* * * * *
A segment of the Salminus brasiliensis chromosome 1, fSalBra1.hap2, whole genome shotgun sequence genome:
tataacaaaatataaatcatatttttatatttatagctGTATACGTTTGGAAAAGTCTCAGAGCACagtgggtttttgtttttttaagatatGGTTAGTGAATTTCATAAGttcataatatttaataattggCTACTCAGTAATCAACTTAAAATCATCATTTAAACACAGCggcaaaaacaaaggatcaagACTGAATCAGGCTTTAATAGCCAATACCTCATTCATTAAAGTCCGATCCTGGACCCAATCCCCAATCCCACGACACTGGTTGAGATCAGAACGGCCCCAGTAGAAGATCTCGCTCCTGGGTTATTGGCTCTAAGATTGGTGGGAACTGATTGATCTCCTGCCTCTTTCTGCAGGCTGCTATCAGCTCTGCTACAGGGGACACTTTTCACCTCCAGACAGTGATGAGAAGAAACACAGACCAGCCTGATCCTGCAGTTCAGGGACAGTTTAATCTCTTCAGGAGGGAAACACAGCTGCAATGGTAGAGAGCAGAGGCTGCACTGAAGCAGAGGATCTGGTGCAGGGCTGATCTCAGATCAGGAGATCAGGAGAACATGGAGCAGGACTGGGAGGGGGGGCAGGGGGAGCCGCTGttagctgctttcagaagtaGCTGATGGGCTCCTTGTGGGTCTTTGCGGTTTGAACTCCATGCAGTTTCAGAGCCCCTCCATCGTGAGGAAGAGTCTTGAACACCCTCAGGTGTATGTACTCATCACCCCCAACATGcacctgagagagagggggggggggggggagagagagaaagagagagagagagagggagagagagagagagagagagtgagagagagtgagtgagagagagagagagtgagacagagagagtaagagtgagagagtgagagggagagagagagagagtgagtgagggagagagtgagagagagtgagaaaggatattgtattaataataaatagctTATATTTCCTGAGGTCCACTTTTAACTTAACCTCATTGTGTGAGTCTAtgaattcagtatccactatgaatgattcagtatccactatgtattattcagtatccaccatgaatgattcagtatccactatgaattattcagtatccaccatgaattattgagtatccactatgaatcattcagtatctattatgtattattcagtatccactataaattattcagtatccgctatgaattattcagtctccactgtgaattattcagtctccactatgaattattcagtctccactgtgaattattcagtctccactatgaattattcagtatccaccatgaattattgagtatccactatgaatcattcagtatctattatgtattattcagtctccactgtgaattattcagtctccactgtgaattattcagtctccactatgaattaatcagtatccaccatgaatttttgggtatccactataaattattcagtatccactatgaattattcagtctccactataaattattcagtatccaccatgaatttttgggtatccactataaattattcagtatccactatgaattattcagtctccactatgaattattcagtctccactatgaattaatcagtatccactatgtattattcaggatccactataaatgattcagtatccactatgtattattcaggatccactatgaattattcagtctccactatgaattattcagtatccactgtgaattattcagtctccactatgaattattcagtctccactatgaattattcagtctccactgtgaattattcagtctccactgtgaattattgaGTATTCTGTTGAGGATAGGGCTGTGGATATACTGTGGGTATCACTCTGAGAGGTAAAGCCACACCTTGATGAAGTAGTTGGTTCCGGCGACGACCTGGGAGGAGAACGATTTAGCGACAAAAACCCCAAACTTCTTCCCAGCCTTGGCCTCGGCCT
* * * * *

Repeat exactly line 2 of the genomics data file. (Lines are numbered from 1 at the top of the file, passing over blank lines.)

tataacaaaatataaatcatatttttatatttatagctGTATACGTTTGGAAAAGTCTCAGAGCACagtgggtttttgtttttttaagatatGGTTAGTGAATTTCATAAGttcataatatttaataattggCTACTCAGTAATCAACTTAAAATCATCATTTAAACACAGCggcaaaaacaaaggatcaagACTGAATCAGGCTTTAATAGCCAATACCTCATTCATTAAAGTCCGATCCTGGACCCAATCCCCAATCCCACGACACTGGTTGAGATCAGAACGGCCCCAGTAGAAGATCTCGCTCCTGGGTTATTGGCTCTAAGATTGGTGGGAACTGATTGATCTCCTGCCTCTTTCTGCAGGCTGCTATCAGCTCTGCTACAGGGGACACTTTTCACCTCCAGACAGTGATGAGAAGAAACACAGACCAGCCTGATCCTGCAGTTCAGGGACAGTTTAATCTCTTCAGGAGGGAAACACAGCTGCAATGGTAGAGAGCAGAGGCTGCACTGAAGCAGAGGATCTGGTGCAGGGCTGATCTCAGATCAGGAGATCAGGAGAACATGGAGCAGGACTGGGAGGGGGGGCAGGGGGAGCCGCTGttagctgctttcagaagtaGCTGATGGGCTCCTTGTGGGTCTTTGCGGTTTGAACTCCATGCAGTTTCAGAGCCCCTCCATCGTGAGGAAGAGTCTTGAACACCCTCAGGTGTATGTACTCATCACCCCCAACATGcacctgagagagagggggggggggggggagagagagaaagagagagagagagagggagagagagagagagagagagtgagagagagtgagtgagagagagagagagtgagacagagagagtaagagtgagagagtgagagggagagagagagagagtgagtgagggagagagtgagagagagtgagaaaggatattgtattaataataaatagctTATATTTCCTGAGGTCCACTTTTAACTTAACCTCATTGTGTGAGTCTAtgaattcagtatccactatgaatgattcagtatccactatgtattattcagtatccaccatgaatgattcagtatccactatgaattattcagtatccaccatgaattattgagtatccactatgaatcattcagtatctattatgtattattcagtatccactataaattattcagtatccgctatgaattattcagtctccactgtgaattattcagtctccactatgaattattcagtctccactgtgaattattcagtctccactatgaattattcagtatccaccatgaattattgagtatccactatgaatcattcagtatctattatgtattattcagtctccactgtgaattattcagtctccactgtgaattattcagtctccactatgaattaatcagtatccaccatgaatttttgggtatccactataaattattcagtatccactatgaattattcagtctccactataaattattcagtatccaccatgaatttttgggtatccactataaattattcagtatccactatgaattattcagtctccactatgaattattcagtctccactatgaattaatcagtatccactatgtattattcaggatccactataaatgattcagtatccactatgtattattcaggatccactatgaattattcagtctccactatgaattattcagtatccactgtgaattattcagtctccactatgaattattcagtctccactatgaattattcagtctccactgtgaattattcagtctccactgtgaattattgaGTATTCTGTTGAGGATAGGGCTGTGGATATACTGTGGGTATCACTCTGAGAGGTAAAGCCACACCTTGATGAAGTAGTTGGTTCCGGCGACGACCTGGGAGGAGAACGATTTAGCGACAAAAACCCCAAACTTCTTCCCAGCCTTGGCCTCGGCCT